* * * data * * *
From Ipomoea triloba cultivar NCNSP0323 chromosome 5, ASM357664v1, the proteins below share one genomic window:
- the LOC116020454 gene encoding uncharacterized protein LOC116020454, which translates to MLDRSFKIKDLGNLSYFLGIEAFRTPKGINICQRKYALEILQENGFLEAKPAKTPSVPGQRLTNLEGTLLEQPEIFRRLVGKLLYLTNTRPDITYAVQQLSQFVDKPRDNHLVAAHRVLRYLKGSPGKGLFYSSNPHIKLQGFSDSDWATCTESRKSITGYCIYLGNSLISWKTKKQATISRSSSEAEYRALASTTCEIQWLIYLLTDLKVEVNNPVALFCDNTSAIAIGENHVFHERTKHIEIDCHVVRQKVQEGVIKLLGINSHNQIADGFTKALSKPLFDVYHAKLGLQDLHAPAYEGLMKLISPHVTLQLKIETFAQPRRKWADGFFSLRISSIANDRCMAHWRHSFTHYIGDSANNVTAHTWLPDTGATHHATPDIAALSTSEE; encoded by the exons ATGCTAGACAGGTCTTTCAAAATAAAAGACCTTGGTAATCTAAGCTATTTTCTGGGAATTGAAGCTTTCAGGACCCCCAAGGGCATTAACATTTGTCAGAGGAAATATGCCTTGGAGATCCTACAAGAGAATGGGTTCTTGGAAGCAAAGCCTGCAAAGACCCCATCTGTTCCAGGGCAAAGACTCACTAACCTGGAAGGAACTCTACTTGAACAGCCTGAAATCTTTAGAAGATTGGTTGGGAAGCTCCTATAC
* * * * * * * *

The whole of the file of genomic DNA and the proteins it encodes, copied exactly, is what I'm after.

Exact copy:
From Ipomoea triloba cultivar NCNSP0323 chromosome 5, ASM357664v1, the proteins below share one genomic window:
- the LOC116020454 gene encoding uncharacterized protein LOC116020454, which translates to MLDRSFKIKDLGNLSYFLGIEAFRTPKGINICQRKYALEILQENGFLEAKPAKTPSVPGQRLTNLEGTLLEQPEIFRRLVGKLLYLTNTRPDITYAVQQLSQFVDKPRDNHLVAAHRVLRYLKGSPGKGLFYSSNPHIKLQGFSDSDWATCTESRKSITGYCIYLGNSLISWKTKKQATISRSSSEAEYRALASTTCEIQWLIYLLTDLKVEVNNPVALFCDNTSAIAIGENHVFHERTKHIEIDCHVVRQKVQEGVIKLLGINSHNQIADGFTKALSKPLFDVYHAKLGLQDLHAPAYEGLMKLISPHVTLQLKIETFAQPRRKWADGFFSLRISSIANDRCMAHWRHSFTHYIGDSANNVTAHTWLPDTGATHHATPDIAALSTSEE; encoded by the exons ATGCTAGACAGGTCTTTCAAAATAAAAGACCTTGGTAATCTAAGCTATTTTCTGGGAATTGAAGCTTTCAGGACCCCCAAGGGCATTAACATTTGTCAGAGGAAATATGCCTTGGAGATCCTACAAGAGAATGGGTTCTTGGAAGCAAAGCCTGCAAAGACCCCATCTGTTCCAGGGCAAAGACTCACTAACCTGGAAGGAACTCTACTTGAACAGCCTGAAATCTTTAGAAGATTGGTTGGGAAGCTCCTATAC